Secretary Clinton has responded to petitions on Change.org before — last year, she publicly declared support for Saudi women’s right to drive for the first time and credited a Change.org petition. Bonnie believes that if enough people sign her petition, Secretaries Clinton and Rice will take a stand to support Malala and girls all over the world who just want to go to school.

Click here to sign Bonnie’s petition calling on Hillary Clinton and Condoleeza Rice to nominate Malala Yousafzai for a Nobel Peace Prize.

Thanks for being a change-maker,

– Rachel and the Change.org team

21 Years Later

Dear Gabriel,

21 years later, the Nobel Peace Prize is finally where it belongs — in the hands of Aung San Suu Kyi.

The Burmese human rights defender made history this weekend when she officially accepted the Nobel Peace Prize in Oslo, Norway. When Suu Kyi was originally awarded the Prize in 1991, she was under house arrest and couldn’t accept it in person. She wasn’t freed until November 2010 — after years of international pressure and thousands upon thousands of letters from Amnesty activists like you demanding her release.

We shone a light for Aung San Suu Kyi. Now we need to shine a light of freedom for every last prisoner of conscience in Myanmar. Hundreds of political prisoners remain behind bars there, simply for calling for freedom and democracy.

Myanmar must unlock the doors and free all prisoners of conscience now!

Watching Aung San Suu Kyi travel freely around the world with passport and now Nobel Peace Prize in hand fills us with joy and hope. But we cannot rest until all prisoners of conscience have been freed. And this is what Aung San Suu Kyi herself urged us to do in her Nobel acceptance speech on Saturday:

“… I was once a prisoner of conscience. As you look at me and listen to me, please remember the often-repeated truth that ‘one prisoner of conscience is one too many.'” — Aung San Suu Kyi

Today in Dublin, Ireland, Amnesty International will celebrate the remarkable life’s work of Aung San Suu Kyi by awarding her the prestigious “Ambassador of Conscience Award.” There is no better day to honor Suu Kyi and echo the powerful message that she and Amnesty International have long supported — that human rights matter.

When you take action now, Myanmar’s government will hear our message loud and clear — where there is freedom for one, there must be freedom for all!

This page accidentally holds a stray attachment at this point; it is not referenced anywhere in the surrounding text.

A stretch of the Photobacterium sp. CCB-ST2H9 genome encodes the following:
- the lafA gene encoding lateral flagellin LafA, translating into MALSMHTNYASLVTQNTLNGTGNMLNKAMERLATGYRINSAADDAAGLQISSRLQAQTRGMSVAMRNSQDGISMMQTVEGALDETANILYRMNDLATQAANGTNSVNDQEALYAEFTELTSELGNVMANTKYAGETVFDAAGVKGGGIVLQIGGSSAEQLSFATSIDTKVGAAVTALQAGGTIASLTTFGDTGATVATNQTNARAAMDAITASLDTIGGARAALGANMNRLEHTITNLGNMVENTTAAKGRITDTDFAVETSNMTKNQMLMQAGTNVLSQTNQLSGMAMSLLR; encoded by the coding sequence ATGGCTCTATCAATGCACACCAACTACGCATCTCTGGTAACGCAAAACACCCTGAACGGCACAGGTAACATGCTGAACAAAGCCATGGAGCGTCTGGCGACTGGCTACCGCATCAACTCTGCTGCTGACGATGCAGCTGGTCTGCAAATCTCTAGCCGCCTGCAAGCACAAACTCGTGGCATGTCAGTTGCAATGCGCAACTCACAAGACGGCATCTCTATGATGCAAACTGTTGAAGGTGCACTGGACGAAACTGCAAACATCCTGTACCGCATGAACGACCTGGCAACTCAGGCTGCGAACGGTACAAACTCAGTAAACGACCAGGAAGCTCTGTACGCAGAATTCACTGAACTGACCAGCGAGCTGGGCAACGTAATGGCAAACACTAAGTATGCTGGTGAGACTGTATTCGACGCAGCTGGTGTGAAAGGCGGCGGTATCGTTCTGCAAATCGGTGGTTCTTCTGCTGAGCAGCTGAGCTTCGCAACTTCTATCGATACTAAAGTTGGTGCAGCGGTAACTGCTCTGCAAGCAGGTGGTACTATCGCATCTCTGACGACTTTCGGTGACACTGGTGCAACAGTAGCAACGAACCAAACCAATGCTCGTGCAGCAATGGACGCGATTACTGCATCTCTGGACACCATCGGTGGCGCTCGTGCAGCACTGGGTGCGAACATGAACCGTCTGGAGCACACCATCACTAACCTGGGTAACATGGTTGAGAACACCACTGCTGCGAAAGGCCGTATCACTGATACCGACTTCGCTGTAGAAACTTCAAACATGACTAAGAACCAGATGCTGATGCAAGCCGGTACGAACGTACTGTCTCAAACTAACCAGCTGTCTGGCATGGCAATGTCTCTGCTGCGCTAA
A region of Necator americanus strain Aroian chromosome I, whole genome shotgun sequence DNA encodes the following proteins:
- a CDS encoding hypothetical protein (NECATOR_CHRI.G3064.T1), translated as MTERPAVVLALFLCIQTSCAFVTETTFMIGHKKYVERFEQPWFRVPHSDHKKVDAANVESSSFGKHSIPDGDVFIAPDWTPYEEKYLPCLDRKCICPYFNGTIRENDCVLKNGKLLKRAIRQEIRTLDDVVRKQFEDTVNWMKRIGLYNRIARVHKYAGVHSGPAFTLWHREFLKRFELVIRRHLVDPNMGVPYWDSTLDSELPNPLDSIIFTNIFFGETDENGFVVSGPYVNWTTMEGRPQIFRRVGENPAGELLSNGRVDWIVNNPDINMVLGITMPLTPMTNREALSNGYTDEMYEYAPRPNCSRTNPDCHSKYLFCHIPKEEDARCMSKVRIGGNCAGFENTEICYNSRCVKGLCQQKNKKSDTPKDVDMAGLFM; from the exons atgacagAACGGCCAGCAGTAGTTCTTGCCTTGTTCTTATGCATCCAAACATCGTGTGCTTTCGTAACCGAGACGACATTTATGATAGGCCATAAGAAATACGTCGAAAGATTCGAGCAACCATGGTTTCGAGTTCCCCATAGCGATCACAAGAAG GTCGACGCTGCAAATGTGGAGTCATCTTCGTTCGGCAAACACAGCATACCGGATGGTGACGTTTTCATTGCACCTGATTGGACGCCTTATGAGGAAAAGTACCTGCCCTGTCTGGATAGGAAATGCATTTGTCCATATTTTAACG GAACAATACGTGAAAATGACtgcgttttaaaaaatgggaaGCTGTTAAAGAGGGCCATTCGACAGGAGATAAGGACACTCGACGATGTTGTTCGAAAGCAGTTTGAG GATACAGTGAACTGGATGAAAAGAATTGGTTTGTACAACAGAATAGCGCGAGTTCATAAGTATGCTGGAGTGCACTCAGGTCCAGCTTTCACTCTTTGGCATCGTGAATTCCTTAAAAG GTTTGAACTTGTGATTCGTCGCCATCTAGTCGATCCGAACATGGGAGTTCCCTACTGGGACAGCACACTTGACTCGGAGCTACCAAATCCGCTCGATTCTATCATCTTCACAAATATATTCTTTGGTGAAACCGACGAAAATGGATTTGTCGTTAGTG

In solidarity,

Michael O’Reilly
Senior Director, Individuals at Risk Campaign
Amnesty International USA

Sex, War & Heroes in Liberia

From Nation of Change and Gritt TV
by Laura Flanders
31 December 2011

“Nobel Peace Prize. Author of ‘Mighty Be Our Powers: How Sisterhood, Prayer, and Sex Changed a Nation at War’, Gbowee talks here about where the US and foreign NGOS go wrong in post-war countries and what there is to learn from the success of the LIberian women’s peace movement.”

Peace making is a local affair, says activist Laymeh Gbowee, co-founder of the Women’s Peace Network in Liberia in this interview with Laura Flanders recorded just weeks before Gbowee won the 2011 Nobel Peace Prize. Author of Mighty Be Our Powers: How Sisterhood, Prayer, and Sex Changed a Nation at War, Gbowee talks here about where the US and foreign NGOS go wrong in post-war countries and what there is to learn from the success of the LIberian women’s peace movement. After their success, helping to end to a decades-long civil war in 2003, the women of Liberia became heroes. But no one saw them that way at the start, says Gbowee. When they marched in the rain, camped in the blazing sun, and blockaded the doors of peace-negotiations they were confronting the warlords largely alone.

When Ellen Johnson Sirleaf was first elected, she was hailed as her continent’s first democratically elected female leader, but outsiders were skeptical about her campaign — and her chances — it was grassroots women who supported her at the start, and women who backed her re-election this year. Sirleaf, who demanded a women-only UN peace keeping force in Liberia and attention specifically to women’s empowerment as a peace-making strategy, was another winner with Gbowee of the 2011 Nobel Peace Prize. The Women’s Peace Network has now been celebrated in Abby Disney’s documentary Pray the Devil Back to Hell. (featured on GRITtv in 2009.) This is part of a longer interview. The full conversation will be featured later this year, in the upcoming Laura Flanders Show.

Watch video and interview at Nation of Change.

Nobel Prize Winner In Jail

From Amnesty International

If the Chinese government had it their way, Nobel Peace Prize winner Liu Xiaobo would never receive his rightful recognition.

Earlier this month, three women were named recipients of the 2011 Nobel Peace Prize for promoting women’s rights and women’s participation in peace-building. Yet, the winner of last year’s Nobel Peace Prize, Chinese human rights defender Liu Xiaobo, still languishes behind prison bars for seeking to promote peaceful political and social reforms in China.

In the days surrounding International Human Rights Day (December 10), you can shine a light for Liu Xiaobo and for others whose rights have been denied.

We’re asking you to take one simple action: Write a letter.

This can be a letter of passion and outrage to a government guilty of repressing free expression and denying other human rights.

Or it can be a letter of solidarity and hope sent directly to someone who needs reassurance that they are not alone.

Liu Xiaobo is just one case featured in this year’s annual Write for Rights – Global Write-a-thon – Amnesty’s largest global human rights event. Sign up now and let your letters be counted!

Since Amnesty’s founding 50 years ago, people throughout the world have joined together in classrooms, coffee houses and community centers to take action. They were united by a simple, yet powerful, tool for change – the letter.

Need proof that written words are powerful? Look no further than Liu Xiaobo – whose words of hope and freedom are seen as such a threat by authorities in China that they have imprisoned him because of them.

Now he and others need you to carry their torch by picking up a pen. You don’t need to be a Nobel Prize winner to Write for Rights! Stand with human rights supporters around the world by joining the Global Write-a-thon.

With hope,

Michael O’Reilly
Senior Campaign Director
Individuals at Risk
Amnesty International USA